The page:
expectations about what learning academic English should involve. And when
students’ expectations don’t seem to match what they’re being taught, they
easily become demotivated and disenchanted, switching off at best and at worst,
being openly hostile.
In my session in Zürich, I’ll be talking about how we can deal
with students’ expectations and keep them on side by making the rationale for
what we do in class clearer; by explaining to students exactly what we’re doing,
why and how it fits in with their own academic studies.
I’m looking forward to visiting Zürich, meeting teachers and
finding out what teaching EAP in Switzerland is like. You never know, I might
even be brave enough to try out a little bit of German …
If you’re in the area and would like to come along, you can
find out more information and register for the event here (it’s free, you just
need to sign up).
It's not every day that I go to work in an abaya and hijab, but last week I spent 4 days in Riyadh, Saudi Arabia giving professional development workshops to English teachers on the female campus at King Saud University. I have to admit to a little trepidation before the trip and I didn't know quite what to expect, but in the end, apart from the heat, the early starts and the Riyadh traffic, it turned out to be a really rewarding experience.
Students at the university spend a year studying English as part of a preparatory programme, so it's a large department with more than 200 English teachers on the female campus alone; an amazing mix of nationalities, some from the region, others from further afield. Many of them are very well qualified and all are keen to develop their professional skills further. So the workshops were fun and lively with lots of great ideas coming from the teachers. I was there with a colleague (on behalf of OUP) as part of the start-of-year teacher induction, giving orientation sessions to the books they'd be using through the year (New Headway Plus, Headway Academic Skills and Q Skills).
As we chatted to the teachers and the PD team, it was really interesting to build up a picture of what English teaching at university level is like in Saudi Arabia. It soon became clear that whilst very well resourced in terms of staff, training opportunities and facilities, the teachers still face quite a challenge matching expectations to reality.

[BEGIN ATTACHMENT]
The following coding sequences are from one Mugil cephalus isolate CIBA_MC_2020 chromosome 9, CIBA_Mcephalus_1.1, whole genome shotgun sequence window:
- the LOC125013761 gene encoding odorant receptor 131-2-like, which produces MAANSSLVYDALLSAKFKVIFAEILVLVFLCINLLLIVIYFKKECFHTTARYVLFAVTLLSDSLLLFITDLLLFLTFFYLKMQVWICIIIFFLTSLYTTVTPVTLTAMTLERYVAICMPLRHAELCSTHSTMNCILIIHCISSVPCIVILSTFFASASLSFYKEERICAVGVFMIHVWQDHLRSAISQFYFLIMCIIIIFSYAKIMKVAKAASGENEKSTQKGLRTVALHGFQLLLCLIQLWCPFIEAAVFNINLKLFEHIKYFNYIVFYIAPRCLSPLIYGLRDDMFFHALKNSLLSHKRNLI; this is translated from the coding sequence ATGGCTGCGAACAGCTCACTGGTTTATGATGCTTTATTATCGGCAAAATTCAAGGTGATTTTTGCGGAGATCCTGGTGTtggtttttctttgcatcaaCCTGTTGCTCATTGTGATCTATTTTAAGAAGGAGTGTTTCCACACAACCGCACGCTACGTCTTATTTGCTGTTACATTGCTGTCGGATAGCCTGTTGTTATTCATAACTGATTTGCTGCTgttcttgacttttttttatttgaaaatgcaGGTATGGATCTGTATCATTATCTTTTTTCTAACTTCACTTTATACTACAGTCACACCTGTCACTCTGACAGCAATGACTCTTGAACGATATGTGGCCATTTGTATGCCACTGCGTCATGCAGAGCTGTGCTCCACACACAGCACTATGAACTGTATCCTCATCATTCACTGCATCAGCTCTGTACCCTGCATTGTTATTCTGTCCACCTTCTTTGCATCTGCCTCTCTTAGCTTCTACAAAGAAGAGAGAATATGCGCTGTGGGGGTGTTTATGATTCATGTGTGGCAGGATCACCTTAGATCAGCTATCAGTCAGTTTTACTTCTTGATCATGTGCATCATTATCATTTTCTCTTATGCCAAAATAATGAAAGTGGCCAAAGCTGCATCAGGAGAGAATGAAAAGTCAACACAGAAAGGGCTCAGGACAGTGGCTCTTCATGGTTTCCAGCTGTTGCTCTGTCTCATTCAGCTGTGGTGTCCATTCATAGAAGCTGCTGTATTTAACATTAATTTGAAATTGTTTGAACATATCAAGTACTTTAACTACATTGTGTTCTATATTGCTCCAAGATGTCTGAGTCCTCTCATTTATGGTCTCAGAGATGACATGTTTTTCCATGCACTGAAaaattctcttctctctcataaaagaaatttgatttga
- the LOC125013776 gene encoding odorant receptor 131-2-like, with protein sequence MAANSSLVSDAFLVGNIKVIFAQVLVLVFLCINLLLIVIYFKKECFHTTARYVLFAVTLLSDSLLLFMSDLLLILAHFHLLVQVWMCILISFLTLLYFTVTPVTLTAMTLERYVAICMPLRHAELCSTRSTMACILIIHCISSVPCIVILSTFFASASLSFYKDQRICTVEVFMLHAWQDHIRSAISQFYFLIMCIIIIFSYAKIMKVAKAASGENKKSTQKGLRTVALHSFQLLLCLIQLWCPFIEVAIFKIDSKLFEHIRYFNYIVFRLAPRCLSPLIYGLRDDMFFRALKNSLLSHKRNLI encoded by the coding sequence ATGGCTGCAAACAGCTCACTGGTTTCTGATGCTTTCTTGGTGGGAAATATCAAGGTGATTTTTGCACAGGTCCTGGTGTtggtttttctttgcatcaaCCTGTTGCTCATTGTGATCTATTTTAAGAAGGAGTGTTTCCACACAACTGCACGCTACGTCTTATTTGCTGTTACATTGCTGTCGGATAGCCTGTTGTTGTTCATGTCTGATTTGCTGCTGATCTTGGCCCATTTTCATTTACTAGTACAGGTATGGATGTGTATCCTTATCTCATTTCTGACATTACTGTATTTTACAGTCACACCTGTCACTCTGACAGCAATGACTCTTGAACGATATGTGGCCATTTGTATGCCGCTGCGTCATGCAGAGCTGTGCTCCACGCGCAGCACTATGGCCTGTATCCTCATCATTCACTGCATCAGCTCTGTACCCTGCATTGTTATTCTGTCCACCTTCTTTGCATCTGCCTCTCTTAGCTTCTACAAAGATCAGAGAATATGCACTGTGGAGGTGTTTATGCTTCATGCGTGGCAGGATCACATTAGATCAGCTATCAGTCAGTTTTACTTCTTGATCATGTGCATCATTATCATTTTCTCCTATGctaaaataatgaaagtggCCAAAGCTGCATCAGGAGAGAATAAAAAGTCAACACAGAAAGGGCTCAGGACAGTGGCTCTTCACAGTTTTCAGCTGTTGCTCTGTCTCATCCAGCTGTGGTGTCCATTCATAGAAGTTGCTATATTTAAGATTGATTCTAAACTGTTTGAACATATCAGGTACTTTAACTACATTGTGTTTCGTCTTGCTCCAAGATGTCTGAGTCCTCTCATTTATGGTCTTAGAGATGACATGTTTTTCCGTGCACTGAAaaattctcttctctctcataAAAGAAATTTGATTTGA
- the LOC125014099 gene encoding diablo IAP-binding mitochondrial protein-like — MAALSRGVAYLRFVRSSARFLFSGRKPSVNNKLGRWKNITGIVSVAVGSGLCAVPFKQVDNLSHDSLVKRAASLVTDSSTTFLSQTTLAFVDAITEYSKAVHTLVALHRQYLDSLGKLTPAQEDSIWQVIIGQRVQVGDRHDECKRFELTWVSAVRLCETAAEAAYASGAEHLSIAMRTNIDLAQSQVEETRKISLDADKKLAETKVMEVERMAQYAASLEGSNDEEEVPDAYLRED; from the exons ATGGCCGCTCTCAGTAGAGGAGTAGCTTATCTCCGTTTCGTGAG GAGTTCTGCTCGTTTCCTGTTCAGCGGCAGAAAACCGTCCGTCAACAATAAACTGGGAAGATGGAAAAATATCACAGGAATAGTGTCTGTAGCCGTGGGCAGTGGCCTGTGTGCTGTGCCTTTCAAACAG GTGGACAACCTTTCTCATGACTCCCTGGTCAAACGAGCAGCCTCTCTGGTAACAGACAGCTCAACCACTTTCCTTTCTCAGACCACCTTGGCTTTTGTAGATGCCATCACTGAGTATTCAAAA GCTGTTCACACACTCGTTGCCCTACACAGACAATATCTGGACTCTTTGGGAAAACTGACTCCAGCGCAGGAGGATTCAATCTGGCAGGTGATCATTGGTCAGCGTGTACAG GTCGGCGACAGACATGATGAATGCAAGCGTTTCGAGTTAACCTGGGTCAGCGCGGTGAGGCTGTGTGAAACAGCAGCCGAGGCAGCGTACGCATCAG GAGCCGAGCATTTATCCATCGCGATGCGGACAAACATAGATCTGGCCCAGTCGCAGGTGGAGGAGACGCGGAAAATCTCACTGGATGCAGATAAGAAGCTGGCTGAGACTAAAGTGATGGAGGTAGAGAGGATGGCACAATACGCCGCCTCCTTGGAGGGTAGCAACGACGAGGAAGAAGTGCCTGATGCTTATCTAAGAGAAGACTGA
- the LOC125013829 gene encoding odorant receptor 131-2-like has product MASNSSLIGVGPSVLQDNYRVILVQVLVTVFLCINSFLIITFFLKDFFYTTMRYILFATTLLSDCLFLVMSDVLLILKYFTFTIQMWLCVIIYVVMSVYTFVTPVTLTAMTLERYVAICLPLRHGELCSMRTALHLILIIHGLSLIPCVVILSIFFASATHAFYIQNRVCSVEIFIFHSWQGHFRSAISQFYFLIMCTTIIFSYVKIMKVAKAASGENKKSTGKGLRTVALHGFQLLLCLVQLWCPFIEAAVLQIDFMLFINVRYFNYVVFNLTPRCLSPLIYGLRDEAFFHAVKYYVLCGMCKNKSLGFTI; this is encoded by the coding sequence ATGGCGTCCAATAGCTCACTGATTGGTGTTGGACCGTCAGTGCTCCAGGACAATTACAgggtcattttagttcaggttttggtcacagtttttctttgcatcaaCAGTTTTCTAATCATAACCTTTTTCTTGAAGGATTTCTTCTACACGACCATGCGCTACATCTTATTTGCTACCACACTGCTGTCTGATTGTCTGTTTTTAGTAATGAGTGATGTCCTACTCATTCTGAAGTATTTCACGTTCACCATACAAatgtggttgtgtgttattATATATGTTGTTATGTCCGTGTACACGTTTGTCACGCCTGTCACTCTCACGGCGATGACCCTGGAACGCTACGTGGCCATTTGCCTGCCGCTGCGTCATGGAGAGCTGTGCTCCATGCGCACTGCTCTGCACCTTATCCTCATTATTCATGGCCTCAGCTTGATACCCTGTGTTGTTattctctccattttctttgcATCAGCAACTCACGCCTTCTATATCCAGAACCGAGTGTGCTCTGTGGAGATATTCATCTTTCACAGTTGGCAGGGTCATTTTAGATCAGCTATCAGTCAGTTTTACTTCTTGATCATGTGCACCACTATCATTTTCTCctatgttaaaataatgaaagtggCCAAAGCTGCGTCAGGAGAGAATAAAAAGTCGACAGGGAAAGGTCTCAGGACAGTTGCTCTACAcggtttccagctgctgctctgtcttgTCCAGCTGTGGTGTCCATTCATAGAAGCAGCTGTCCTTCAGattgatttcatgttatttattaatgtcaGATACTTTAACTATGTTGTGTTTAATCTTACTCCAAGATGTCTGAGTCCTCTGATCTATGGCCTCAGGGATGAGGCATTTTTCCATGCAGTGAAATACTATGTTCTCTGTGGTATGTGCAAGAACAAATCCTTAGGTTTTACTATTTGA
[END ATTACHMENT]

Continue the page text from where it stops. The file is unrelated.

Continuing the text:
The intake of students seems to be very varied, from the high-achieving, highly-motivated girls with almost native-speaker levels of English who are going on to study Medicine, largely through the medium of English, to those who arrive with little or no English (despite supposedly 7 years of English at school) who are going onto courses where they are unlikely to use much English and who have, perhaps unsurprisingly, very low levels of motivation. Yet the expectation is that by the end of the year all students will have reached a good B2 level and be ready for academic study in English.
It's a situation that I've heard about in several countries - and one that is apparently becoming more common as institutions across the world switch to English-medium instruction - but this was the first time I'd come across it first hand. It's clearly a challenge not just for teachers, managers and curriculum development teams on the ground, but for the ELT industry as a whole, including materials writers like myself. So all in all, it was not just a fascinating experience, meeting lots of lovely people, but also provided plenty of food for thought as I head into the autumn back at my desk.
Last summer, I went to a talk by Russell Stannard about
using screencast software, Jing, to give feedback on student writing. I loved